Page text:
Hoots, Hisses, and Howls: Eeriest Bird Sounds in the Americas

While many birds specialize in cheerful-sounding song, others conjure strange and somber moods. Owls, of course, are the usual suspects when we think of the eerie bird sounds. And while it's true that their nighttime shrieks have inspired terror since antiquity, they're hardly the only birds capable of providing chills.

So which is the the most frightening? That is a decision readers will need to make for themselves. To help, we've collected six of the spookiest bird vocalizations in the Americas, combining classic notes of terror — including those of a certain quoted bird — with lesser-known, but no less startling calls.

Barn Owl
Barn Owls produced one of the eeriest bird sounds. Photo by Sandra Standridge/Shutterstock

Barn Owl. Photo by Sandra Standridge/Shutterstock

Unlike most owls, Barn Owls don't engage in mellow nighttime “hooting;” they pierce the darkness with long, harsh screeches. Although both males and females can produce these shrieking sounds, they're most often made by males during flight.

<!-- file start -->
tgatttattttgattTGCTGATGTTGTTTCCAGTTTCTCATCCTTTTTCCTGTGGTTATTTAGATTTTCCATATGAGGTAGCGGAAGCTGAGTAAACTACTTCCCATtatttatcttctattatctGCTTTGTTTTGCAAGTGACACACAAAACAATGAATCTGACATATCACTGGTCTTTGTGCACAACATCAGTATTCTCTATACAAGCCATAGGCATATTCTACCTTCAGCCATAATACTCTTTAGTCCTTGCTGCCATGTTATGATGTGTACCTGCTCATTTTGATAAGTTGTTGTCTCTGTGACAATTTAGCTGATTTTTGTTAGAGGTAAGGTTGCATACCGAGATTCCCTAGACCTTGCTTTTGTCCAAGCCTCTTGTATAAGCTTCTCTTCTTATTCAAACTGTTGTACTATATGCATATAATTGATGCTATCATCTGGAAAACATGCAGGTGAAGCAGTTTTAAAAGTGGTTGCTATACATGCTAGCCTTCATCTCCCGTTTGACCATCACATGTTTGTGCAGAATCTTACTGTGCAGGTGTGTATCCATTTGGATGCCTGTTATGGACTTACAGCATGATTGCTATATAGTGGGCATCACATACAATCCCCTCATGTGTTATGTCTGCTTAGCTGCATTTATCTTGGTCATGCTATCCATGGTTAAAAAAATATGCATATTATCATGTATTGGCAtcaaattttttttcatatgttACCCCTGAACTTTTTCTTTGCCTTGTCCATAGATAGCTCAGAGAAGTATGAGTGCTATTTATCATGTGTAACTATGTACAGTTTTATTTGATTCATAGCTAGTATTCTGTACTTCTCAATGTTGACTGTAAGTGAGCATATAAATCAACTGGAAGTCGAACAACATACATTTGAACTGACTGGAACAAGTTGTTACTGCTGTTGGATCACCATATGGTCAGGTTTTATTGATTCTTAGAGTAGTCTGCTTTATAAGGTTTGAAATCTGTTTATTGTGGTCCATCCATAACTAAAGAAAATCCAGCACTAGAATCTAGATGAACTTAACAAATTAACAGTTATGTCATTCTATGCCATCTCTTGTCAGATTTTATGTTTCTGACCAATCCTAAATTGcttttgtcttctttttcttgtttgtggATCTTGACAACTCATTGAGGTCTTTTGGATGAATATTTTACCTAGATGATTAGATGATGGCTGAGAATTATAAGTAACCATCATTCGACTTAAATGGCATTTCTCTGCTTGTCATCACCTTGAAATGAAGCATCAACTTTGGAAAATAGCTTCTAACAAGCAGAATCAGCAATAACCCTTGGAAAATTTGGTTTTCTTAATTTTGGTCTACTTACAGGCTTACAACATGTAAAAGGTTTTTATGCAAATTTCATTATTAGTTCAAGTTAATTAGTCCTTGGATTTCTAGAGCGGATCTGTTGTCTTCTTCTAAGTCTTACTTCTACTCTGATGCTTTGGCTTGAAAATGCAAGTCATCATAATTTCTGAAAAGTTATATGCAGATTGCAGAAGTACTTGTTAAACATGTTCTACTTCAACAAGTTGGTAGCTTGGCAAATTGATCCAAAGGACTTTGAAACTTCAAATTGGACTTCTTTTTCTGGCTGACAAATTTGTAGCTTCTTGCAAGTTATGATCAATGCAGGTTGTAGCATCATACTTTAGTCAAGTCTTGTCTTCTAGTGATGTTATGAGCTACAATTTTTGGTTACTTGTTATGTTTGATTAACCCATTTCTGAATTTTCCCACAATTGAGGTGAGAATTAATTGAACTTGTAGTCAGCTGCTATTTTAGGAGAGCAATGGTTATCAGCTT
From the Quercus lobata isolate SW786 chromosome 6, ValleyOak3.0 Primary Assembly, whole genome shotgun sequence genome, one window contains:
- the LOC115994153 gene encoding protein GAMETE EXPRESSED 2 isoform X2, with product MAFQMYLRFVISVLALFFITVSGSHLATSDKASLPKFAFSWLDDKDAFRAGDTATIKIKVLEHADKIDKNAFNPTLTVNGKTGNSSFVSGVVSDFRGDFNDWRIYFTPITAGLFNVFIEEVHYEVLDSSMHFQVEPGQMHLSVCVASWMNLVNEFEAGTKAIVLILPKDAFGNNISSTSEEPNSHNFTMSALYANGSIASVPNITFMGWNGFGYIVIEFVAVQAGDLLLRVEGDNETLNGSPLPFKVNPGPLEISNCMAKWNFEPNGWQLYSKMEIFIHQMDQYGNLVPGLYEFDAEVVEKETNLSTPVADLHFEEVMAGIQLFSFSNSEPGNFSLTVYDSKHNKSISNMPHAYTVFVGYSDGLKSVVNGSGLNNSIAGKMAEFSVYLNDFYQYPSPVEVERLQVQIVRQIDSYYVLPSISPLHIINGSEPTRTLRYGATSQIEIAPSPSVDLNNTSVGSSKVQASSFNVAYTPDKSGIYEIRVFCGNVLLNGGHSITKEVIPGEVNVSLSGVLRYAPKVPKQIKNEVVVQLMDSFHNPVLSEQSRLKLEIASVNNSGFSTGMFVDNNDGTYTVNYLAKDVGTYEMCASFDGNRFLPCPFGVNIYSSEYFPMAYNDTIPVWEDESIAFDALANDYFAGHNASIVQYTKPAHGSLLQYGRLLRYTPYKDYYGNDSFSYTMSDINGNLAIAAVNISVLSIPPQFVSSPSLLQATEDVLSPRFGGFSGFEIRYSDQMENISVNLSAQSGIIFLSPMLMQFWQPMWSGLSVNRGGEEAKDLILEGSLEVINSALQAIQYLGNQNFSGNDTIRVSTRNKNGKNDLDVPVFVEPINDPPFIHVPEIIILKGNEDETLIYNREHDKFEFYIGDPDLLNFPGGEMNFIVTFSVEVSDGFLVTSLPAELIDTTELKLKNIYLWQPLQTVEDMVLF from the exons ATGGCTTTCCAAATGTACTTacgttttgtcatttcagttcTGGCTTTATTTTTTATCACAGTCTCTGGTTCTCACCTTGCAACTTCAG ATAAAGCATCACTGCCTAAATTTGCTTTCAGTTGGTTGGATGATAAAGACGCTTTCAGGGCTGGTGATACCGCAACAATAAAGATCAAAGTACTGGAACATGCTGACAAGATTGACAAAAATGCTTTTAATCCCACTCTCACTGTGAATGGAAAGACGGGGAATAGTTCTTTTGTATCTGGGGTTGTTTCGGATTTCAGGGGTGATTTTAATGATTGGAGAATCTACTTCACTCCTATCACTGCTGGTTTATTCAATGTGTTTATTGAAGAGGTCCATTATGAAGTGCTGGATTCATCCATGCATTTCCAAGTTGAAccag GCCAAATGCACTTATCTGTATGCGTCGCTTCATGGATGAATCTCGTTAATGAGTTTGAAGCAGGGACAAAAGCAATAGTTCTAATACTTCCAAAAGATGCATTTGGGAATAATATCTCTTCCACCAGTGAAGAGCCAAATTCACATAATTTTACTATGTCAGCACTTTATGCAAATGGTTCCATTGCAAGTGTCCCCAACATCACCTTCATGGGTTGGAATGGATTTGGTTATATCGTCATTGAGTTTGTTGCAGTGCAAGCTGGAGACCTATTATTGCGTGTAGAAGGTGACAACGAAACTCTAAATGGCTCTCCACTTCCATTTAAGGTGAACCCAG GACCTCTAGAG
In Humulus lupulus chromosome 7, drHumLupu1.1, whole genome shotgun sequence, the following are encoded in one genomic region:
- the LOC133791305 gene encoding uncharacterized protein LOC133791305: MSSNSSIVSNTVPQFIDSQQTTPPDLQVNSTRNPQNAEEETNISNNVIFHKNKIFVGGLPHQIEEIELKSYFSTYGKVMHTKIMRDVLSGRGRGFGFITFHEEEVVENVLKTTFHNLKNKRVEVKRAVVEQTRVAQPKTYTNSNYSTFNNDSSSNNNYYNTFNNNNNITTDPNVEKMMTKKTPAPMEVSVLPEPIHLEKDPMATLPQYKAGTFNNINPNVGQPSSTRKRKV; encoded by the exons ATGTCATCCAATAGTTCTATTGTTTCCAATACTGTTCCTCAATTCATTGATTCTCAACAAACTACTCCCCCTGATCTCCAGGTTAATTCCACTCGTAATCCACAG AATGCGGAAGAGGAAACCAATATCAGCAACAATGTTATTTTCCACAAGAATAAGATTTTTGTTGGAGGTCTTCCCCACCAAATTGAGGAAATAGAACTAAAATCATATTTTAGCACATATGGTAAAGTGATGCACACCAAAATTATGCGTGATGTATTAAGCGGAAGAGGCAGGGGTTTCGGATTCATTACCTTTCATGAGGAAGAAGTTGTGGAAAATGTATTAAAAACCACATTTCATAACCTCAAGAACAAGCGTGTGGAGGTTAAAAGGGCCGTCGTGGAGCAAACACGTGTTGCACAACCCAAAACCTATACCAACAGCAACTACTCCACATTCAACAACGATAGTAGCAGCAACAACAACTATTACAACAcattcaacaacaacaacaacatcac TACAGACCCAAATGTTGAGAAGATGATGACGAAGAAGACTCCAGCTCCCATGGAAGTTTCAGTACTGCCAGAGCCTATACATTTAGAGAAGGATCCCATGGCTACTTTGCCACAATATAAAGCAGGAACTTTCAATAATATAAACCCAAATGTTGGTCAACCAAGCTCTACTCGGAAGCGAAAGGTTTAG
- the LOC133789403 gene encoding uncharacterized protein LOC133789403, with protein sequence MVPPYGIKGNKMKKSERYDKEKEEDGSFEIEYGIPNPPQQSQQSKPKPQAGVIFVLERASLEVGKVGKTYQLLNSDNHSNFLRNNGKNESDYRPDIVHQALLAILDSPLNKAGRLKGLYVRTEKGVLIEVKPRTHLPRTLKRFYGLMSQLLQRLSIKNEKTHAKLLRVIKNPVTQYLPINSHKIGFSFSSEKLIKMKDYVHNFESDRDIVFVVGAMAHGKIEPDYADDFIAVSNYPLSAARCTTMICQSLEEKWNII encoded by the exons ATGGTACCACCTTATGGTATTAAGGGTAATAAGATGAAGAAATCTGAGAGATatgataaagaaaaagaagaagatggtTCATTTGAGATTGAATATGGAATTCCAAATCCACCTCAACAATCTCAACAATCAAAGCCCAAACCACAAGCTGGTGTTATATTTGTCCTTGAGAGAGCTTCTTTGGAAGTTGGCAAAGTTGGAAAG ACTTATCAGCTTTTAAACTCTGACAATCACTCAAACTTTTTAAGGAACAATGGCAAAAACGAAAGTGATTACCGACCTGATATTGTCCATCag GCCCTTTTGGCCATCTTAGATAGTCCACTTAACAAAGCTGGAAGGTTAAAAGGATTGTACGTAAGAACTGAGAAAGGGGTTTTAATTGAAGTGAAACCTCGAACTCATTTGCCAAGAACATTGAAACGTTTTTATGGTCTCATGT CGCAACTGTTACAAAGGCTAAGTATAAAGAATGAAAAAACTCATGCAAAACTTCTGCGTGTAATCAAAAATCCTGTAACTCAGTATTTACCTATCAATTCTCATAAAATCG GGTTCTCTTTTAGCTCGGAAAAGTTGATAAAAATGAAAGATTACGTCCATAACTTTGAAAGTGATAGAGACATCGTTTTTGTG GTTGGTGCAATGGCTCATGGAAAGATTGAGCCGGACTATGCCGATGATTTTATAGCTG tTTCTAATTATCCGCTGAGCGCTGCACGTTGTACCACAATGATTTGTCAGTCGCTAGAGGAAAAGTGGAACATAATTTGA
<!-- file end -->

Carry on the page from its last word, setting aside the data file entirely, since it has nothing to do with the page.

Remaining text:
Barn Owls are found throughout much of the world, including England, where Shakespeare, captivated by the owl and its shrill cries, referenced it in several plays, typically in less than cheery terms, such as: “Bring forth that fatal screech-owl to our house/That nothing sung but death to us and ours.”

These days, however, humans are the ones delivering fatal tidings. Barn Owls' low-flying hunting habits put them at risk when crossing roads, and car collisions take a constant toll. In addition, large-scale, mechanized agriculture makes large swaths of former habitat inhospitable to Barn Owls. Although their secretive nature makes accurate population counts difficult, their numbers are believed to be stable.

Alvaro Riccetto, XC70088. Accessible at www.xeno-canto.org/70088.

Common Potoo
Northern Bobwhite pair. Photo by Dennis W. Donohue/Shutterstock

Common Potoo. Photo by Fabio Maffei/Shutterstock

Given the Common Potoo's comically strange, almost frog-like appearance, you might expect to hear a series of monstrous croaks. But this bird holds a few surprises. Not only can it carry a note, but its slow, mournful song may be one of the most haunting in the bird world.